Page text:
"Okay, I'm sorry, but decaf drinkers annoy me."
It's fun in a "cozy mystery" sort of way to read these books dedicated to drinks, foods, or hobbies. I'm a latte girl myself and thought a fun coffee shop series sounded delish enough to try. I can already tell by this first book that I'll be continuing with this long-running series for awhile.
Some mysteries seem focused on themes without teaching the reader much about the subject, but that's certainly not the case here. It almost was too textbookish for the first half, as the author paused from the story as the main character mentally filled in techniques, different equipment, and coffee bean jargon for the discerning learner. It's clear she has passionate opinions about the right coffee techniques and how important it is to pay attention to pretty much everything when it comes to making a stellar cup of java.
I liked the tips - really - but it was a little too much for awhile. Finally that dies down some to let the story shine over the coffee, only keeping quips to show the character's personality and tendency to overdo coffee lore to anyone who dares ask her a question or make a compliment.
Example writing of this -
"(The thing to remember when adding sugar is to use white granulated- it disolves much faster and smoother than cubes or brown sugar.)
Some of my customers even add a bit of frothed milk, but this version of espresso "stained" with a bit of milk is technically called a caffe macchiato (machia being Italian for stain, spot, or speckle."
The main lure - besides that fragrant smell of coffee described so well it makes me crave a cup myself - is the small and intimate cozy scene of the well-known coffee shop, staffed by quirky characters who come across as convincingly but enjoyably flawed and eccentric.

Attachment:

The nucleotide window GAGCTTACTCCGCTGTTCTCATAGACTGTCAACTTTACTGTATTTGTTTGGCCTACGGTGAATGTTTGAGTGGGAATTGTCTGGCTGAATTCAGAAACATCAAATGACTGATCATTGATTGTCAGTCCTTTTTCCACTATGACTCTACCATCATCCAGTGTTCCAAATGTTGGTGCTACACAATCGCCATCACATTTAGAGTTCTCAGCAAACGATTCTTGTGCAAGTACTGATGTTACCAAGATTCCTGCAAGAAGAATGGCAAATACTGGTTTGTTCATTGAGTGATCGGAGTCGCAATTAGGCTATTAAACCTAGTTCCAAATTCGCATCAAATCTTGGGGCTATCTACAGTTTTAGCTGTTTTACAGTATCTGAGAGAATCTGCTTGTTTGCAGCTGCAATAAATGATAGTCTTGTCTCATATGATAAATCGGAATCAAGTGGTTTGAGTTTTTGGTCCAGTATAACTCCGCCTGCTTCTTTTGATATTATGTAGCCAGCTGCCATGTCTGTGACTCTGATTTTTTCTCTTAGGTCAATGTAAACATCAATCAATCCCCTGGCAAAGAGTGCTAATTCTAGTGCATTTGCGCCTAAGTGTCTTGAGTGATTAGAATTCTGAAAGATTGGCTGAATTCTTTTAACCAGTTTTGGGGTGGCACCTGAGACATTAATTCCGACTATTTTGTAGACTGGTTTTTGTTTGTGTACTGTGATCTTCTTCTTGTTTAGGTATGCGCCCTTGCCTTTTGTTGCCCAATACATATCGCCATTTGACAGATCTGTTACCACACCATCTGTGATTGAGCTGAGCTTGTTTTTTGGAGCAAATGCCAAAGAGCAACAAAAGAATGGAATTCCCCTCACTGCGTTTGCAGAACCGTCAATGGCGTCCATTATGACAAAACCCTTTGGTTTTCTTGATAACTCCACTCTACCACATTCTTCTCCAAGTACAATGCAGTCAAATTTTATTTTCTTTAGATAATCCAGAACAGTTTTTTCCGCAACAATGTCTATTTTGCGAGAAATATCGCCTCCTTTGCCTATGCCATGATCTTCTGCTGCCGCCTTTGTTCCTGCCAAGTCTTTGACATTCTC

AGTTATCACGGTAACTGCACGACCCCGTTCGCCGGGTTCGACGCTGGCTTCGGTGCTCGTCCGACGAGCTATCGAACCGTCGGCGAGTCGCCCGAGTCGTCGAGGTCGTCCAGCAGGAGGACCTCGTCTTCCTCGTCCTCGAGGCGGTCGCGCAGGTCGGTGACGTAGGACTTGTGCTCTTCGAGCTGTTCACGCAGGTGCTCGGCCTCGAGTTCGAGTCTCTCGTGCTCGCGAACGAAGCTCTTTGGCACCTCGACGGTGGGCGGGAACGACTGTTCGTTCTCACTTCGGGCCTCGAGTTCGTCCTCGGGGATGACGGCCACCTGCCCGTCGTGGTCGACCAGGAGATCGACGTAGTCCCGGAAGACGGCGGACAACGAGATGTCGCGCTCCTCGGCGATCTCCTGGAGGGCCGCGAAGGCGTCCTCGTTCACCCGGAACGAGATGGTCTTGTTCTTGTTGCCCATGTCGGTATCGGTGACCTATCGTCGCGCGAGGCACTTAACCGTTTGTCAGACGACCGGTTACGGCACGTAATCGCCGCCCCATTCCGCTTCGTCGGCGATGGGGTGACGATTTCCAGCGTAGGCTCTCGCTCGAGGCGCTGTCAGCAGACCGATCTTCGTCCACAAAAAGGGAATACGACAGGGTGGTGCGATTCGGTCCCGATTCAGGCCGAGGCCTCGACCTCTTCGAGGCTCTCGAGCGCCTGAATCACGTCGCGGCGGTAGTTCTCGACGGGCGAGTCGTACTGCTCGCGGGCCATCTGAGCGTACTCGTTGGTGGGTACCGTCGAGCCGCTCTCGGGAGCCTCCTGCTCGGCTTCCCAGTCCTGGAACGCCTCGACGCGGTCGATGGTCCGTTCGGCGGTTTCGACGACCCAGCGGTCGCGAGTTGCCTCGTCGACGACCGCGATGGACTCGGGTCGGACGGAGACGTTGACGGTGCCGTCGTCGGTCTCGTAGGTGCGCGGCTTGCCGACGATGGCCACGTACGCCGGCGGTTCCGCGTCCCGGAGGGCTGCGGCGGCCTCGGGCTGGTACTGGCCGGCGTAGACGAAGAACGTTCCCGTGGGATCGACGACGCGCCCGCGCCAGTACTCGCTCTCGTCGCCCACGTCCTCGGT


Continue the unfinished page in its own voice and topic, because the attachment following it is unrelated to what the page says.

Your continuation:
It came alive and flourished under the writer's technique. Cleo Coyle may write matter-of-factly when it comes to coffee bean know-how, but she puts humor convincingly in her sentences when she's whipping up comedic scenes, tension, or amateur snooping.
I'm not sure how the character can convincingly keep running into murder victims to where it makes sense and doesn't come across as too outlandish...but for this introduction book, it fit. The murder connection was realistic enough to work (for most of the book they questioned whether it was a murder at all!), and there's plenty of incentive for her to do some investigating.
The beginning is a little dry but the middle sublime with a darker ending wrap-up on the last page. Recommended for cozy fans or coffee slurpers.
The end of the book has a generous amount of recipes, food and coffee-related.
“Coffee makes a sad man cheerful, a languorous man active, a cold man warm, a warm man glowing. It awakens mental powers thought to be dead, and when left in a sick room, it fills the room with a fragrance…. The very smell of coffee terrorizes death.”